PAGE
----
The Nigerian Perception of Fakery.

in #writing4 years ago

During a conversation with two of my closest friends, about a year ago, the subject of fakery came up, and I asked my friends what they thought of me on the subject. I was surprised when they gave a "I'd rather not have this conversation" look, because I expected a quick affirmative reply of my authenticity. When I pushed for an answer, they vaguely said that even though I wasn't fake, I showed elements of it in my behaviour. That reply shook me more than it should have, being that I almost always do not care about people's opinions of me because they're often wrong, but these were my friends, the two people I basically spent everyday with, even though we owned different apartments in the same building, we were unavoidably always in each others space, how could they know so little of me to think that I wasn't being 100% real with them?

Alone, at a later time that day , I ruminated on that incident, wondering why the two people who I knew I could be 100% real with, and constantly was, somehow thought that I was faking some part of the experience they got when with me. I didn't arrive at an answer then, and decided not to dwell on it. I'd forgotten about that incident until today when Moses my friend and housemate of eight months said jokingly that I was similar to a character in a movie we were watching, a character whose role portrayed fakery. I paused the movie and asked him to outline all the ways in which my general behaviour suggested fakery. He also couldn't give a tangible reply, but after an hour of reminiscing, I now have an idea of why people would think that I and others like me portray fakeness in a country like Nigeria.

The reasons I've thought about are annoying and yet so funny, I can barely type right now, but here's a summary.

If you're different from the average Nigerian, you're perceived as fake.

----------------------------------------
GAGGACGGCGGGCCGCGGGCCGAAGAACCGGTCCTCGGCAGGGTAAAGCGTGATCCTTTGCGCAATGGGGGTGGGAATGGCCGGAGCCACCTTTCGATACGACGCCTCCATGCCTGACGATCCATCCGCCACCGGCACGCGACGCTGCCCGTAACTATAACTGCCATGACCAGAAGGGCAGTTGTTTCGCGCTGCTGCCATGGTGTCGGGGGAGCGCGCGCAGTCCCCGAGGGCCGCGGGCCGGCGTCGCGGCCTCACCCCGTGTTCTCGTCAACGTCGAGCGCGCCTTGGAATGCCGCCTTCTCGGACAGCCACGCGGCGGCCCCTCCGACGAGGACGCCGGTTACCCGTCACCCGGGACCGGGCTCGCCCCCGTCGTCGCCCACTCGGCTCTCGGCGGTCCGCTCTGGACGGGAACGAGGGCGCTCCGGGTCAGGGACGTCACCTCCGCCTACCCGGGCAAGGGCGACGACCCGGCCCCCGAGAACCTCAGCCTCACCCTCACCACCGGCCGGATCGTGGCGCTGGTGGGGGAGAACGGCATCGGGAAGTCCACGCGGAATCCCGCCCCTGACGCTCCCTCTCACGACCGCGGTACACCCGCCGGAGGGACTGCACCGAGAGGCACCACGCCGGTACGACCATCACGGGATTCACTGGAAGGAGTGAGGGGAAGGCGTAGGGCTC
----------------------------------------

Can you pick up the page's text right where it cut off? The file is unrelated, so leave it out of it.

You don't get it? Okay, here's a breakdown.

‌If you speak any other type of English Language, different from the Nigerian English Language, you're fake.

If you happen to be one of the Nigerians who grew up to find English Language as their mothertongue, and do not speak the lingua franca, the Nigerian Pidgin, you're fake.

If you happen to not like Eba or Fufu ( a staple food eaten in West African subregion mainly and beyond, mainly eaten in Nigeria) and you like cereals/noodles/snacks, then you're absolutely fake.

If your dress sense is too western for their liking, you're fake.

if your taste for luxury is more than the average they're used to, you're fake.

The list should be longer than this, but I can't remember all there is right now, and bullshit varies from person to person. It's surprising how decidedly refusing to be on the path of averageness can make you the bad guy, but I've come to find that individual/collective differences, and tolerance are some of the most avoided topics in Nigeria, it's much easier to judge people.

P.S- If you read this, liked, hated, or even felt impassive about it, say so in the comment section. Writers need to know that they have readers. Muchas Gracias!

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Hello @lucentbritex, thank you for sharing this creative work! We just stopped by to say that you've been upvoted by the @creativecrypto magazine. The Creative Crypto is all about art on the blockchain and learning from creatives like you. Looking forward to crossing paths again soon. Steem on!

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